[0017] These and other features, aspects, and advantages of the invention will be better understood with reference to the following description and the accompanying drawings in which:

BRIEF DESCRIPTION OF THE DRAWINGS

[0018]FIG. 1 illustrates how, as a result of a translation error, the target format representation of a geometric object can differ from the source format representation of the geometric object;

[0019]FIG. 2 shows a block diagram of a plurality of CAD systems in communication with a geometry database in a system embodying the principles of the invention;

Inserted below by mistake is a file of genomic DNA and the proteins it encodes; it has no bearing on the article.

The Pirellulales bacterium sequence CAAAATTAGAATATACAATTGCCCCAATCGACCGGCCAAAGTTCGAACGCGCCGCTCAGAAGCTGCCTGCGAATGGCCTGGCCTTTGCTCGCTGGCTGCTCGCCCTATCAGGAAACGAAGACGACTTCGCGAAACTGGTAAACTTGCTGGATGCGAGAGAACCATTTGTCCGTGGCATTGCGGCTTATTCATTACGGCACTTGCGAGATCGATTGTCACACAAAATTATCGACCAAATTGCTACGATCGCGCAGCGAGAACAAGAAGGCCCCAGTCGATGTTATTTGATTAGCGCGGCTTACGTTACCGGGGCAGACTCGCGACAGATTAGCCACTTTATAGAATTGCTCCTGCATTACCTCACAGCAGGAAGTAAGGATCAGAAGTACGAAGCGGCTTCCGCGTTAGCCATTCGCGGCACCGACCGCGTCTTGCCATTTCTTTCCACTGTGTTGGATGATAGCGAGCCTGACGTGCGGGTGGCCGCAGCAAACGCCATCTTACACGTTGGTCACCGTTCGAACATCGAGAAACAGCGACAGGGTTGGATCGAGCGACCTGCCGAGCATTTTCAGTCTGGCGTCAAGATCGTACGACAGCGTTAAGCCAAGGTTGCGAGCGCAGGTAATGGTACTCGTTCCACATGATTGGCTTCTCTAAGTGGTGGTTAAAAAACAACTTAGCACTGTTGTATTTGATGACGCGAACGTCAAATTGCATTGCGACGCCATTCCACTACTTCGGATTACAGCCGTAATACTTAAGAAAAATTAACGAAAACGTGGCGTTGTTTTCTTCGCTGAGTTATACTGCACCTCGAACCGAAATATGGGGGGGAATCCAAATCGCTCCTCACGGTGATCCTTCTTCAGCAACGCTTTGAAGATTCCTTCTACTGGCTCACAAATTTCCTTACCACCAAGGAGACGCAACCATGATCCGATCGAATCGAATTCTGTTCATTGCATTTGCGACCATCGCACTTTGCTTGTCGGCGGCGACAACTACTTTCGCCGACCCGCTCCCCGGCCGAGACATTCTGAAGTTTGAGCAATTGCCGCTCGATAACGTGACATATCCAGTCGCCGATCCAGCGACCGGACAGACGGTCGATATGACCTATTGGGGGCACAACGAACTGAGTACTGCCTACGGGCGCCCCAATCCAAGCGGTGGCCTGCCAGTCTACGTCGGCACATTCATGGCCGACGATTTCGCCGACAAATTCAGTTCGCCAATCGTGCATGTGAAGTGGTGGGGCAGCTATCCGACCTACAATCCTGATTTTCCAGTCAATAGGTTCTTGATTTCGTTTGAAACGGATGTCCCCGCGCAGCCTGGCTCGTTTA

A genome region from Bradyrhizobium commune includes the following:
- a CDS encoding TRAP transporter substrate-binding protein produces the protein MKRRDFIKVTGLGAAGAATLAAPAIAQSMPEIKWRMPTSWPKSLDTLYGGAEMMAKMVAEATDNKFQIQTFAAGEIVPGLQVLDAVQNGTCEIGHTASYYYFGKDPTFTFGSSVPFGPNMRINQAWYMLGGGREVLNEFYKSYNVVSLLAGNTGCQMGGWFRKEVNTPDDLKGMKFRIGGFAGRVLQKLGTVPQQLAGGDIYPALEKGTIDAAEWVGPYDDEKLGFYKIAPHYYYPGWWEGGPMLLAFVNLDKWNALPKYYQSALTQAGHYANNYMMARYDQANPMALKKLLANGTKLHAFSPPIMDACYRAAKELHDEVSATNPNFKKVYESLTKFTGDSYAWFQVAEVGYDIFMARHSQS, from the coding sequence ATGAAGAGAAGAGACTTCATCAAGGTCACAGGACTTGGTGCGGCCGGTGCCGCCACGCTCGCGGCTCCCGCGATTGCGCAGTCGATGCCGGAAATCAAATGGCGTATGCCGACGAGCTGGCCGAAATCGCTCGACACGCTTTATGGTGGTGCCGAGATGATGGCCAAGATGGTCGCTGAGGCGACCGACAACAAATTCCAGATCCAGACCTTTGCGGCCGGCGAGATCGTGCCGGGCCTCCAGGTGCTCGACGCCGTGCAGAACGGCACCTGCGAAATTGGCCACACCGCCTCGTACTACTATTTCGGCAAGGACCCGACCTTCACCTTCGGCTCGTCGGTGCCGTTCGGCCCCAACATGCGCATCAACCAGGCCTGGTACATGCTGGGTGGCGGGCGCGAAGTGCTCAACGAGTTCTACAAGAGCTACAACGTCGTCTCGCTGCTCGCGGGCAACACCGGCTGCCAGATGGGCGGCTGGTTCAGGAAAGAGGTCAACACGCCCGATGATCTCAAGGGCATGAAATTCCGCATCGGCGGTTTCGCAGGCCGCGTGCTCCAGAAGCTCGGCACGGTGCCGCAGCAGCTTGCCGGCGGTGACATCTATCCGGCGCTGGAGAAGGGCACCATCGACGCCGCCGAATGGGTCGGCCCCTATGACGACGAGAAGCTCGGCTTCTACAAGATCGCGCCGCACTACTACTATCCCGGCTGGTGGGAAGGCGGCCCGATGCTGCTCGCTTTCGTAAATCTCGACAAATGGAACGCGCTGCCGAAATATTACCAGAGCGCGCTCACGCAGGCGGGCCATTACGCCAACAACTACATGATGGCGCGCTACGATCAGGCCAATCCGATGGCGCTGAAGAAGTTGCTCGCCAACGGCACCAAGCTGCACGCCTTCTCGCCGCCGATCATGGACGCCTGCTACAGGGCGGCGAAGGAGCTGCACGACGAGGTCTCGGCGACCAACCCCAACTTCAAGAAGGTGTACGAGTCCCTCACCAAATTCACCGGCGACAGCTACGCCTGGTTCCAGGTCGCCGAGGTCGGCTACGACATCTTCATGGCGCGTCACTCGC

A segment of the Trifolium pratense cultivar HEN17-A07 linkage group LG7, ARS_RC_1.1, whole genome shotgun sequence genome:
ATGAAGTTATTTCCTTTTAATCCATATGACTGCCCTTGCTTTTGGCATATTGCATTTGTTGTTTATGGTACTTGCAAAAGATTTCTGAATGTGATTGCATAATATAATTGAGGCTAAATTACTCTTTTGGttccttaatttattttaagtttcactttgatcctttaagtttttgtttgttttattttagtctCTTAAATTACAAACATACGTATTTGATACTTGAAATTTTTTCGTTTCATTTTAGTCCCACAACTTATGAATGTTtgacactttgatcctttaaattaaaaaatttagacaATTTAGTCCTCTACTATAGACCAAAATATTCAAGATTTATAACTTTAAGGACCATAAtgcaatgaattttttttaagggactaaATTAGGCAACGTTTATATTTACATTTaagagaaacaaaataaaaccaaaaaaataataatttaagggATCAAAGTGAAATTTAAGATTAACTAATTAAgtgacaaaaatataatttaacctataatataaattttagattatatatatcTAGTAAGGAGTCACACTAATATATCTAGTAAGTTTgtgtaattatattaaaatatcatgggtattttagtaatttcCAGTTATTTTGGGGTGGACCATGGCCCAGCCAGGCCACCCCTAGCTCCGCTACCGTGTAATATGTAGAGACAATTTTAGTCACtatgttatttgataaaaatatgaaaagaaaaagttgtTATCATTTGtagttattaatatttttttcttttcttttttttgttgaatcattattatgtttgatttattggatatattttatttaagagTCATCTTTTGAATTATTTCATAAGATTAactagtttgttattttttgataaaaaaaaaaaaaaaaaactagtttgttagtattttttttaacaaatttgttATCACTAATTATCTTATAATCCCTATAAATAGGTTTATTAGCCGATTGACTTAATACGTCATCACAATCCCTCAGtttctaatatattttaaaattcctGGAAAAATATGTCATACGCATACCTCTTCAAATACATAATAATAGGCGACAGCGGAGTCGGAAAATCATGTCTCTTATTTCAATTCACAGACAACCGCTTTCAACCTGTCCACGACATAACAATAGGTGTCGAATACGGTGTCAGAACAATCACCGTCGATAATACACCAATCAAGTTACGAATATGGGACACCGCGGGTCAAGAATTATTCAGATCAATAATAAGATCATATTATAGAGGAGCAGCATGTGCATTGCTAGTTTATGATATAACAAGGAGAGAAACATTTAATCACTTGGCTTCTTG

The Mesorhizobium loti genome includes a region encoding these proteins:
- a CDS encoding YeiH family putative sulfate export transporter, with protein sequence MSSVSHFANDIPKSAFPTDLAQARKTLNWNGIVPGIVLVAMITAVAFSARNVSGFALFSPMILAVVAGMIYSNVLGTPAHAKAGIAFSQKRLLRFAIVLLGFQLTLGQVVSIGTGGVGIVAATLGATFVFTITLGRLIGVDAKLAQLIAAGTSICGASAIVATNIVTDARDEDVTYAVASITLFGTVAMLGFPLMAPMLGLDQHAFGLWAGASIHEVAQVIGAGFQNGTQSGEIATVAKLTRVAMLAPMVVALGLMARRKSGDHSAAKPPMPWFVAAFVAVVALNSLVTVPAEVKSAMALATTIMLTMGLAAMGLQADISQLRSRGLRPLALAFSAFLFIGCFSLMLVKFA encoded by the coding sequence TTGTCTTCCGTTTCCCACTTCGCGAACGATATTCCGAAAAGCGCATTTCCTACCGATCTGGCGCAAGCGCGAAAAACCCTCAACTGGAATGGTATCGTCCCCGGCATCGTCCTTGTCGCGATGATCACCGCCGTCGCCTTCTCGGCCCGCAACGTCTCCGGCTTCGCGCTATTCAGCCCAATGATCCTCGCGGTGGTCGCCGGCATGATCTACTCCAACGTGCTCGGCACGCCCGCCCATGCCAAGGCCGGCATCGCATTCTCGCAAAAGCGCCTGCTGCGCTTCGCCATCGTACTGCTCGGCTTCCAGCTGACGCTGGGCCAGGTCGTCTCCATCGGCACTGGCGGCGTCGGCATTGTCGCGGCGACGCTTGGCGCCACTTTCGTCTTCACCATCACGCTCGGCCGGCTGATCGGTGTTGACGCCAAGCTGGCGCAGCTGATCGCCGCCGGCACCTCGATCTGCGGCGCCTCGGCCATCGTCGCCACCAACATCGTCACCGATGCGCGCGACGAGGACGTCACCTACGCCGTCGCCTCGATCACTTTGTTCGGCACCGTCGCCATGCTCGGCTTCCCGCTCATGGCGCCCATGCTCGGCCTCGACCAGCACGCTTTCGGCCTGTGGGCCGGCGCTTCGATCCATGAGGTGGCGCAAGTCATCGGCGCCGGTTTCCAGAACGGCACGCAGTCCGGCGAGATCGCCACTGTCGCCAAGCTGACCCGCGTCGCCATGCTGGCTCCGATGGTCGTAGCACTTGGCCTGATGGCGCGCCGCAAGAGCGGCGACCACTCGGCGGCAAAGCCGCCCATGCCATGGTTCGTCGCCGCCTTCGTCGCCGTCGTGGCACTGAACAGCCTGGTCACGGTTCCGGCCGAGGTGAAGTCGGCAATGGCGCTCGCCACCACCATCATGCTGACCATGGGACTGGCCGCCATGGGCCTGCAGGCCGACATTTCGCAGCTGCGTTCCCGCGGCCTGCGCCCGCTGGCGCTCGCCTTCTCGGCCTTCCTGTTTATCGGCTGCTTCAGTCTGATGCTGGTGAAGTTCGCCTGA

[0020]FIG. 3 is a schematic depiction of the geometry editor in one of the CAD systems shown in FIG. 2;

[0021]FIG. 4 is a flowchart of the steps implemented by the geometry editor of FIG. 3; and

[0022]FIG. 5A shows a section of a translated object as output by the translator array of FIG. 3 in which components of the structure are displaced as a result of translation errors; and

[0023]FIG. 5B shows the translated object of FIG. 5A after repairs made by the constraint enforcer of FIG. 3.

DETAILED DESCRIPTION

[0024] Referring to FIG. 2, a data processing system 100 embodying the invention includes a first CAD system 10 a linked to a geometry database 21 of geometric objects. The first CAD system can be a CAD system such as PROENGINEER 2000, available from Parametric Technology of Waltham, Mass.